Setting out to make a pie can be a “very scary thing,” writes Deb Perelman in her cookbook, The Smitten Kitchen. As an “obsessive home cook” who suffered FOP (fear of pie), she was determined to master the art of piecrust making. It took several “pie seasons” of experimental distractions until she successfully arrived on top with the perfect piecrust, which as it turns out, is pretty basic and simple!
Below are three recipes, one from Deb Perelman’s described as a “buttery flakey crust” and two recipes that include the crust and filling. Two of the crust recipes use butter and the other from The Fannie Farmer Cookbook uses Crisco shortening, making it a more old-fashioned, but tried and true crust recipe nonetheless. Read more
“Man has been munching on apples for about 750,000 years, ever since the food gatherers of early Paleolithic times discovered sour, wild crab apples growing in the forests in Kazakhstan Central Asia.” –Apple Cookbook (2001) by Olwen Woodier
‘Tis the season for apple pie baking! While bakers everywhere are busy rolling out the pie dough, Cornell University’s New York State Agricultural Experiment Station in Geneva, New York has been busy rolling out 66 apple varieties for more than a century including Cortland, Empire, Jonagold, Jonamac, and Macoun.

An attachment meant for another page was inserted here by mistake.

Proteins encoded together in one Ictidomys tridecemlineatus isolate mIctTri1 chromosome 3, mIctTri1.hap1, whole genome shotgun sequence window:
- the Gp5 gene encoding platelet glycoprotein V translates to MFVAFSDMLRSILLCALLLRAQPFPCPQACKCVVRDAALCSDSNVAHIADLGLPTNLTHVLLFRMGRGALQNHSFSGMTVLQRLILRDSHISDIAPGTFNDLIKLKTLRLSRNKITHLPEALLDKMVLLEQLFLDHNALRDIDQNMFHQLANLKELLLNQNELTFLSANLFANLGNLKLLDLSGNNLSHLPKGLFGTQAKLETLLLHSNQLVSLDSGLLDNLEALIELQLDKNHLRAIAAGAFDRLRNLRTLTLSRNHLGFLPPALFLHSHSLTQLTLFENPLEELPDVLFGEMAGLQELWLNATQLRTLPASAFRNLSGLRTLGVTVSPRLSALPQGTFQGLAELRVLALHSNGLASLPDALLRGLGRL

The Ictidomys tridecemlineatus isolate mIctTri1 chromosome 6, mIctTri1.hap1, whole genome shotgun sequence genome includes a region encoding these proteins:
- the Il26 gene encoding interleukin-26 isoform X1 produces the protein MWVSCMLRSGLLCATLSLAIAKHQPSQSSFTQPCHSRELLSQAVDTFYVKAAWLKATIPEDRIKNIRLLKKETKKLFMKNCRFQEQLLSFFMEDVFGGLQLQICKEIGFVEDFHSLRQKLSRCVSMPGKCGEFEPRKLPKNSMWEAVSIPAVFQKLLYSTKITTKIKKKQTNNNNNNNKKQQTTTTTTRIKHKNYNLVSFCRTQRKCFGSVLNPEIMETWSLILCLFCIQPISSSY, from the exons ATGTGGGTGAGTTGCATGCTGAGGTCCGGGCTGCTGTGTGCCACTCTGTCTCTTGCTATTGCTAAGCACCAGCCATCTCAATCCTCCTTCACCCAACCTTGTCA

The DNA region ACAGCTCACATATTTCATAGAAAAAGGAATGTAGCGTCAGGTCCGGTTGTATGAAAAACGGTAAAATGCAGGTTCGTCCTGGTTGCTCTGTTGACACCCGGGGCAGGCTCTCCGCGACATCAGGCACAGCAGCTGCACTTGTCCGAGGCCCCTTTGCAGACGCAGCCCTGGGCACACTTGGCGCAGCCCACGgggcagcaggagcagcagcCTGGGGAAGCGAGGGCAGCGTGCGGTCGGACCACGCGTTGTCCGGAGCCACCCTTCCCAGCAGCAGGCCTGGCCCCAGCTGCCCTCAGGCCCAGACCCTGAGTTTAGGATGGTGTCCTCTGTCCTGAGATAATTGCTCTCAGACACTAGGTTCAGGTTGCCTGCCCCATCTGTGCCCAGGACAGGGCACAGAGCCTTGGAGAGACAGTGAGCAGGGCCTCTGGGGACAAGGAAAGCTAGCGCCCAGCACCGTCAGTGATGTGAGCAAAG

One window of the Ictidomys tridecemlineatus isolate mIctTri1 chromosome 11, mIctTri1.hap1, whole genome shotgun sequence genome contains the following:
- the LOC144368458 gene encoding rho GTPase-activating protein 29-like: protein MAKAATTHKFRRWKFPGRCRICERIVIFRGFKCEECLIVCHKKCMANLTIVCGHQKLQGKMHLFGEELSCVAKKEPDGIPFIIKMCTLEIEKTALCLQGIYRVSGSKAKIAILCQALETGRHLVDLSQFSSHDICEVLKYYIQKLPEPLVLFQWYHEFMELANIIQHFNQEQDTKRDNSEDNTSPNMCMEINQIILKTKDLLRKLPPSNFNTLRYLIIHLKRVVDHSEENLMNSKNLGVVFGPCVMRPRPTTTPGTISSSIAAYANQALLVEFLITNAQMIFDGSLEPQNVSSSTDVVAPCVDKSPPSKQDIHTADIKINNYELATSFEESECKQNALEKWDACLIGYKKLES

In her book Apple Lover’s Cookbook, Amy Traverso writes about her visit with Susan Brown, one of the horticulture professors and apple breeders at the 50-acre lab in Geneva near Lake Seneca where they breed, develop and produce apples that are ever more appealing to the tastes of consumers, who tend to favor crisp, juicy and firm varieties.
Along with satisfying the taste buds of consumers, the horticulturalists also experiment with fortifying the health benefits (“an apple a day keeps the doctor away”) by breeding apples that have as much vitamin C as oranges and those that have high levels of quercetin, a natural antioxidant that may have a role in protecting the brain cells from Alzheimer’s disease. Read more